Increasingly, healthcare consumers engage with clinicians and administrators in discussions about improving the safety and quality of healthcare.
Common sense and practical experience dictate that organizations with effective reporting systems are able to learn from smaller mishaps and incidents so as to forestall serious workplace accidents (Reason, 1997; Connell, 1998; Johnson, 2001; 2001; Sullivan, 2001).
The 2007 medical staff standards of The Joint Commission change the peer review process by strengthening and extending it.
Imagine you’re a nurse on the Code Team, rushing to respond to a patient who has just gone into cardiac arrest.
One of the biggest challenges in improving patient safety is engaging staff members to learn and accept new behaviors.
Though studies continue to show that communication failure is a major cause of adverse medical events, we decided to test this relationship by reviewing the experience of the Veterans Health Administration, a large integrated health system.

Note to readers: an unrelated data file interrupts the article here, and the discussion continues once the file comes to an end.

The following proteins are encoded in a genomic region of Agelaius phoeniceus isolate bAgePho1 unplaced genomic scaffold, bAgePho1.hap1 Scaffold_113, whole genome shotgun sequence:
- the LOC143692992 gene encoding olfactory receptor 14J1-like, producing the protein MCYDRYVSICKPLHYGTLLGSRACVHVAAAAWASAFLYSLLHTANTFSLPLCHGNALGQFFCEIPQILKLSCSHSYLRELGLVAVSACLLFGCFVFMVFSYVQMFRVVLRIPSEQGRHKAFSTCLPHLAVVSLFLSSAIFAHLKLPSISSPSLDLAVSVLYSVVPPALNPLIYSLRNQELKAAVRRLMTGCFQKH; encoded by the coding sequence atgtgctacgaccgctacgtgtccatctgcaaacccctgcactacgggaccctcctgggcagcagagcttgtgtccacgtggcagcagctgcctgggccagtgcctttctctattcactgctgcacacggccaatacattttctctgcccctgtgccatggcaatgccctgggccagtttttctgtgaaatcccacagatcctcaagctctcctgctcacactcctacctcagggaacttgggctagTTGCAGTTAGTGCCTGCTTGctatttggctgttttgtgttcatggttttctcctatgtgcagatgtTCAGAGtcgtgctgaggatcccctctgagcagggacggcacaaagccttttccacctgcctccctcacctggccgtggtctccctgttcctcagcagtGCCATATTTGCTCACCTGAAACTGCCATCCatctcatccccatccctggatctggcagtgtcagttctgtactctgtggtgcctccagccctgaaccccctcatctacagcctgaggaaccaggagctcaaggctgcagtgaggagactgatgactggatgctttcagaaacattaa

The healthcare industry is held increasingly to a standard of flawless performance in an environment where it can be very difficult to manage human error.
The critical care setting is one of the most complex environments in a healthcare facility.
The 2006 Institute of Medicine (IOM) report, Preventing Medication Errors, found that patients experience more than 400,000 adverse drug events (ADEs) annually (IOM, 2006).
Preventing medication errors, which account for nearly 20% of adverse events overall and affect about 4% of all hospital stays, has become a high-profile goal among national and international patient safety advocates, healthcare organizations, and healthcare providers (IOM, 2000).